• The procurement of 114 MFRA needs to be hastened up.

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References:-

  1. https://loksabhadocs.nic.in/lsscommittee/Defence/17_Defence_36.pdf.
  2. https://theprint.in/defence/even-after-rafale-and-other-inductions-iaf-will-have-only-half-of-42-squadron-target-by-2042/184020/
  3. https://airpowerasia.com/2020/04/27/iaf-growth-and-indigenization-challenges/
  4. https://www.financialexpress.com/defence/iaf-to-vault-multi-role-fighter-aircraft-program-under-buy-global-make-india-114-aircraft-in-the-pipeline-intact/2548146/
  5. https://carnegieendowment.org/2016/03/28/troubles-they-come-in-battalions-manifold-travails-of-indian-air-force-pub-63123
  6. https://idrw.org/indigenous-fighters-cant-fill-in-on-behalf-of-mrfa-iaf-chief/
  7. http://www.indiandefencereview.com/news/rebuilding-the-combat-fleet-of-the-iaf-to-42-squadrons/
  8. http://www.indiandefencereview.com/news/strength-lies-in-numbers-rebuilding-the-combat-fleet-of-the-iaf/
  9. https://www.thehindu.com/news/national/explained-the-dwindling-fighter-strength-of-the-iaf/article65711688.ece
  10. https://euro-sd.com/2023/03/articles/29983/the-indian-air-forces-falling-squadron-strength/
  11. http://www.indiandefencereview.com/idr-issues/?issue_id=236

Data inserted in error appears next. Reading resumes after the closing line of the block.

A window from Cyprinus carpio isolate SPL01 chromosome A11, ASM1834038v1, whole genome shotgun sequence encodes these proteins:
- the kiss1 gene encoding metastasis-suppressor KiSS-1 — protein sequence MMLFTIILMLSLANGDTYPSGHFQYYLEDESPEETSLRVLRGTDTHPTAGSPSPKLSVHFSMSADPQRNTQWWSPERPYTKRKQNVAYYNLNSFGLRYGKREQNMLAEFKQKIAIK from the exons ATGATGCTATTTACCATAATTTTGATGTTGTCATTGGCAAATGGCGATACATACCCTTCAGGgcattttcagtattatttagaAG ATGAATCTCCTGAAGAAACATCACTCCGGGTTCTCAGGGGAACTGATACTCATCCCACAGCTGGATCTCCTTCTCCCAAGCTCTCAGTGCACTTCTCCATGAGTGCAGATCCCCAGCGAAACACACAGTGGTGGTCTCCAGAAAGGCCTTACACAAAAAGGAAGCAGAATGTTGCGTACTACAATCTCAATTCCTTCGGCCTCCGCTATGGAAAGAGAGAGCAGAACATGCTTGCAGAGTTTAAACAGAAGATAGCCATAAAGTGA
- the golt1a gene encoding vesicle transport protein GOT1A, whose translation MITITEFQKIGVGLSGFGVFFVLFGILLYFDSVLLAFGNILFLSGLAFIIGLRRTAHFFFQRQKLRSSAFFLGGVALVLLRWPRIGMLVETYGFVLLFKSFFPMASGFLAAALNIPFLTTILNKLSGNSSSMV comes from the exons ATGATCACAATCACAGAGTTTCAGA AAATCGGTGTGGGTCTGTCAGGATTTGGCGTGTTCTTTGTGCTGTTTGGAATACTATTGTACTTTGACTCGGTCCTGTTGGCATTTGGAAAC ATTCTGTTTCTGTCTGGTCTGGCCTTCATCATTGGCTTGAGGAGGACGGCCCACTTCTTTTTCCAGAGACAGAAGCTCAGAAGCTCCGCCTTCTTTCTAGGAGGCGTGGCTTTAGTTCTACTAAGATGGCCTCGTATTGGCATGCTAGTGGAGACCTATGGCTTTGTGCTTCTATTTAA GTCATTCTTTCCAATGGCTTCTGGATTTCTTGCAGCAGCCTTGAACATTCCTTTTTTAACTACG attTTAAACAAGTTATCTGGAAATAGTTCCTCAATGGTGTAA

Author
Air Marshal Anil Khosla PVSM, AVSM, VM, is a former Vice Chief of Air Staff (VCAS) of the Indian Air Force and AOC in C of Eastern Air Command.  He was actively involved in the formulation of Air Force War Plans, Force structure planning and capability building as well as handled important air operations in recent times. The Air Marshal is a distinguished fellow at United Services Institute (USI) and Centre of Air Power Studies (CAPS). He is on the editorial board of the College of Air Warfare journal and CAPS journal (Blue Yonder)  and worked with several think tanks and organisations. His academic work also includes written papers (on air power, geopolitics and security issues), conduct of Strategic Exercises, book reviews, mentoring and motivational talks.